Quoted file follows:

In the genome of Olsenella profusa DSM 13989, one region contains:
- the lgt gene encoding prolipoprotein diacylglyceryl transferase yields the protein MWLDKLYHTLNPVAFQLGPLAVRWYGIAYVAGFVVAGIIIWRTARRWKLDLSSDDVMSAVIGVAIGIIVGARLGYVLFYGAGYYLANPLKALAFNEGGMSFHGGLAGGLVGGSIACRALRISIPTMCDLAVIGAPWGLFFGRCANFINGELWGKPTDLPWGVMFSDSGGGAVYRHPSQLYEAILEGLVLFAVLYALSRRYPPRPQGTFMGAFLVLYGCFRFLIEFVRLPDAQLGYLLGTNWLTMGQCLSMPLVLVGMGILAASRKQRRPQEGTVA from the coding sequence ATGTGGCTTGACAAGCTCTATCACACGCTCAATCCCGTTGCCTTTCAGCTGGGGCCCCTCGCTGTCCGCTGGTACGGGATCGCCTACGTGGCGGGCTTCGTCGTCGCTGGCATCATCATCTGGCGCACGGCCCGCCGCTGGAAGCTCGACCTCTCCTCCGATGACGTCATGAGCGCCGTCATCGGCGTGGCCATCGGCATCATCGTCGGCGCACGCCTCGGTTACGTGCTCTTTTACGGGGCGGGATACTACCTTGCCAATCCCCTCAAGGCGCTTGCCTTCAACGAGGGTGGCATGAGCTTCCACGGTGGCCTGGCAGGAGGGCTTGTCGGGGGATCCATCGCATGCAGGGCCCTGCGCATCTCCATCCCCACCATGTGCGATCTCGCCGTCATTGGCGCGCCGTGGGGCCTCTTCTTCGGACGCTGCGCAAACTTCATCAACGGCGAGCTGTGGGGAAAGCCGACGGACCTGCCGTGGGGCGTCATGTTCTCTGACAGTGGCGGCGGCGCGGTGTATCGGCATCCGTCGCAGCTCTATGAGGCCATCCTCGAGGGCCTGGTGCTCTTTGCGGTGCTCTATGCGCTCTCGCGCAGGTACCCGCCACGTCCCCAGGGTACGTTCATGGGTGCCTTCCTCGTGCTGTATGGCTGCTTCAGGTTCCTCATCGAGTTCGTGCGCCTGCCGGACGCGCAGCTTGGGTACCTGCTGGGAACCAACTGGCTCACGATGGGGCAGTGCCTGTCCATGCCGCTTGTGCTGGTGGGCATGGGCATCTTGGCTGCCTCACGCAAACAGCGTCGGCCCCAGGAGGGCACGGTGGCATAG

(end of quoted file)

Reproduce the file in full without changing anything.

In the genome of Olsenella profusa DSM 13989, one region contains:
- the lgt gene encoding prolipoprotein diacylglyceryl transferase yields the protein MWLDKLYHTLNPVAFQLGPLAVRWYGIAYVAGFVVAGIIIWRTARRWKLDLSSDDVMSAVIGVAIGIIVGARLGYVLFYGAGYYLANPLKALAFNEGGMSFHGGLAGGLVGGSIACRALRISIPTMCDLAVIGAPWGLFFGRCANFINGELWGKPTDLPWGVMFSDSGGGAVYRHPSQLYEAILEGLVLFAVLYALSRRYPPRPQGTFMGAFLVLYGCFRFLIEFVRLPDAQLGYLLGTNWLTMGQCLSMPLVLVGMGILAASRKQRRPQEGTVA from the coding sequence ATGTGGCTTGACAAGCTCTATCACACGCTCAATCCCGTTGCCTTTCAGCTGGGGCCCCTCGCTGTCCGCTGGTACGGGATCGCCTACGTGGCGGGCTTCGTCGTCGCTGGCATCATCATCTGGCGCACGGCCCGCCGCTGGAAGCTCGACCTCTCCTCCGATGACGTCATGAGCGCCGTCATCGGCGTGGCCATCGGCATCATCGTCGGCGCACGCCTCGGTTACGTGCTCTTTTACGGGGCGGGATACTACCTTGCCAATCCCCTCAAGGCGCTTGCCTTCAACGAGGGTGGCATGAGCTTCCACGGTGGCCTGGCAGGAGGGCTTGTCGGGGGATCCATCGCATGCAGGGCCCTGCGCATCTCCATCCCCACCATGTGCGATCTCGCCGTCATTGGCGCGCCGTGGGGCCTCTTCTTCGGACGCTGCGCAAACTTCATCAACGGCGAGCTGTGGGGAAAGCCGACGGACCTGCCGTGGGGCGTCATGTTCTCTGACAGTGGCGGCGGCGCGGTGTATCGGCATCCGTCGCAGCTCTATGAGGCCATCCTCGAGGGCCTGGTGCTCTTTGCGGTGCTCTATGCGCTCTCGCGCAGGTACCCGCCACGTCCCCAGGGTACGTTCATGGGTGCCTTCCTCGTGCTGTATGGCTGCTTCAGGTTCCTCATCGAGTTCGTGCGCCTGCCGGACGCGCAGCTTGGGTACCTGCTGGGAACCAACTGGCTCACGATGGGGCAGTGCCTGTCCATGCCGCTTGTGCTGGTGGGCATGGGCATCTTGGCTGCCTCACGCAAACAGCGTCGGCCCCAGGAGGGCACGGTGGCATAG